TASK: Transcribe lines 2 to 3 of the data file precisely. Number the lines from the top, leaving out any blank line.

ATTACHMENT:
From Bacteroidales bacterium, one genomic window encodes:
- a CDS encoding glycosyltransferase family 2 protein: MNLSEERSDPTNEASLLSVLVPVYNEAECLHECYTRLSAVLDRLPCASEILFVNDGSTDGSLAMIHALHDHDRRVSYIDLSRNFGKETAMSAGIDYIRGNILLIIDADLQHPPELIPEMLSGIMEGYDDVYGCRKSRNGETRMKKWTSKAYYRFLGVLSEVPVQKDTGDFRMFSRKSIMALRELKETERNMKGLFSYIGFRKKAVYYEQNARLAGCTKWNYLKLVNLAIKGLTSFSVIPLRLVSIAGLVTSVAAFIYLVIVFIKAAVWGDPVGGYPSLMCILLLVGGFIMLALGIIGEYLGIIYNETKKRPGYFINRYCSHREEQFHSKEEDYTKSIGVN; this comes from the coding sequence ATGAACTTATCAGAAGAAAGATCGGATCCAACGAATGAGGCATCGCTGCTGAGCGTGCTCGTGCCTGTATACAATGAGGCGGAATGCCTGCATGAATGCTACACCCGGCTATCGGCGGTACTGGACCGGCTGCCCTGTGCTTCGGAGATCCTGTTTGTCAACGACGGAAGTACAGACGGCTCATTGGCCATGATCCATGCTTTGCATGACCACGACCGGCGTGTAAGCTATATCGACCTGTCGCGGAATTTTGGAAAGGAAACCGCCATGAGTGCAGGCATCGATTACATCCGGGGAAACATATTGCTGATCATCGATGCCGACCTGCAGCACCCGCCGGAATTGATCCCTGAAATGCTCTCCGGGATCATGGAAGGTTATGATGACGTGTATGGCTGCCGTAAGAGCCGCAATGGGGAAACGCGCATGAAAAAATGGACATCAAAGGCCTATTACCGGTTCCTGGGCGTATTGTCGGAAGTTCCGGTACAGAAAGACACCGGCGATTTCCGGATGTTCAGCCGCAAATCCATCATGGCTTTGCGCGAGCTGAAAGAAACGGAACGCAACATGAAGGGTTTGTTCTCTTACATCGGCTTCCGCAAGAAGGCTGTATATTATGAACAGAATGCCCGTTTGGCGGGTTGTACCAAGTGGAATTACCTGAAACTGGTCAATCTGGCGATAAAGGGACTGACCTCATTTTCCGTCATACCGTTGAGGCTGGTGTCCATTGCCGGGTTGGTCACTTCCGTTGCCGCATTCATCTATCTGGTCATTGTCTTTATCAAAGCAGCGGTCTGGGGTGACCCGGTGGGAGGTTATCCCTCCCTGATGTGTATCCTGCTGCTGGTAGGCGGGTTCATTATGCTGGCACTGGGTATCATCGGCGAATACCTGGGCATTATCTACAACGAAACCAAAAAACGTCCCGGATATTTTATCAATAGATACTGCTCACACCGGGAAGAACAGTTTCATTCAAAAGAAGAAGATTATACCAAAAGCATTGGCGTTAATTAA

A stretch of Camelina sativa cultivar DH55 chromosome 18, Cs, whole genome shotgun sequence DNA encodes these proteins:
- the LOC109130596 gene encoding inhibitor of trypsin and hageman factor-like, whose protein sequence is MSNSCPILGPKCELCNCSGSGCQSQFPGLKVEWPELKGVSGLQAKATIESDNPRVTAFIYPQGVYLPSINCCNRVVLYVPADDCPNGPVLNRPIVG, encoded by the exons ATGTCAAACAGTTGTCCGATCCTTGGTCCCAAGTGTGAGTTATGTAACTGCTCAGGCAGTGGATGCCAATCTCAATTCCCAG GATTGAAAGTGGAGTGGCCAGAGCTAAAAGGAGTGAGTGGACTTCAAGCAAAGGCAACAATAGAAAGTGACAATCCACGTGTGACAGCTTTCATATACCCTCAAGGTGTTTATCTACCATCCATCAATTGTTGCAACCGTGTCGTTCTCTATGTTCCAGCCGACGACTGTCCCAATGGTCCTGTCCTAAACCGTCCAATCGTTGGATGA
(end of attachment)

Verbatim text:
- a CDS encoding glycosyltransferase family 2 protein: MNLSEERSDPTNEASLLSVLVPVYNEAECLHECYTRLSAVLDRLPCASEILFVNDGSTDGSLAMIHALHDHDRRVSYIDLSRNFGKETAMSAGIDYIRGNILLIIDADLQHPPELIPEMLSGIMEGYDDVYGCRKSRNGETRMKKWTSKAYYRFLGVLSEVPVQKDTGDFRMFSRKSIMALRELKETERNMKGLFSYIGFRKKAVYYEQNARLAGCTKWNYLKLVNLAIKGLTSFSVIPLRLVSIAGLVTSVAAFIYLVIVFIKAAVWGDPVGGYPSLMCILLLVGGFIMLALGIIGEYLGIIYNETKKRPGYFINRYCSHREEQFHSKEEDYTKSIGVN; this comes from the coding sequence ATGAACTTATCAGAAGAAAGATCGGATCCAACGAATGAGGCATCGCTGCTGAGCGTGCTCGTGCCTGTATACAATGAGGCGGAATGCCTGCATGAATGCTACACCCGGCTATCGGCGGTACTGGACCGGCTGCCCTGTGCTTCGGAGATCCTGTTTGTCAACGACGGAAGTACAGACGGCTCATTGGCCATGATCCATGCTTTGCATGACCACGACCGGCGTGTAAGCTATATCGACCTGTCGCGGAATTTTGGAAAGGAAACCGCCATGAGTGCAGGCATCGATTACATCCGGGGAAACATATTGCTGATCATCGATGCCGACCTGCAGCACCCGCCGGAATTGATCCCTGAAATGCTCTCCGGGATCATGGAAGGTTATGATGACGTGTATGGCTGCCGTAAGAGCCGCAATGGGGAAACGCGCATGAAAAAATGGACATCAAAGGCCTATTACCGGTTCCTGGGCGTATTGTCGGAAGTTCCGGTACAGAAAGACACCGGCGATTTCCGGATGTTCAGCCGCAAATCCATCATGGCTTTGCGCGAGCTGAAAGAAACGGAACGCAACATGAAGGGTTTGTTCTCTTACATCGGCTTCCGCAAGAAGGCTGTATATTATGAACAGAATGCCCGTTTGGCGGGTTGTACCAAGTGGAATTACCTGAAACTGGTCAATCTGGCGATAAAGGGACTGACCTCATTTTCCGTCATACCGTTGAGGCTGGTGTCCATTGCCGGGTTGGTCACTTCCGTTGCCGCATTCATCTATCTGGTCATTGTCTTTATCAAAGCAGCGGTCTGGGGTGACCCGGTGGGAGGTTATCCCTCCCTGATGTGTATCCTGCTGCTGGTAGGCGGGTTCATTATGCTGGCACTGGGTATCATCGGCGAATACCTGGGCATTATCTACAACGAAACCAAAAAACGTCCCGGATATTTTATCAATAGATACTGCTCACACCGGGAAGAACAGTTTCATTCAAAAGAAGAAGATTATACCAAAAGCATTGGCGTTAATTAA

A stretch of Camelina sativa cultivar DH55 chromosome 18, Cs, whole genome shotgun sequence DNA encodes these proteins: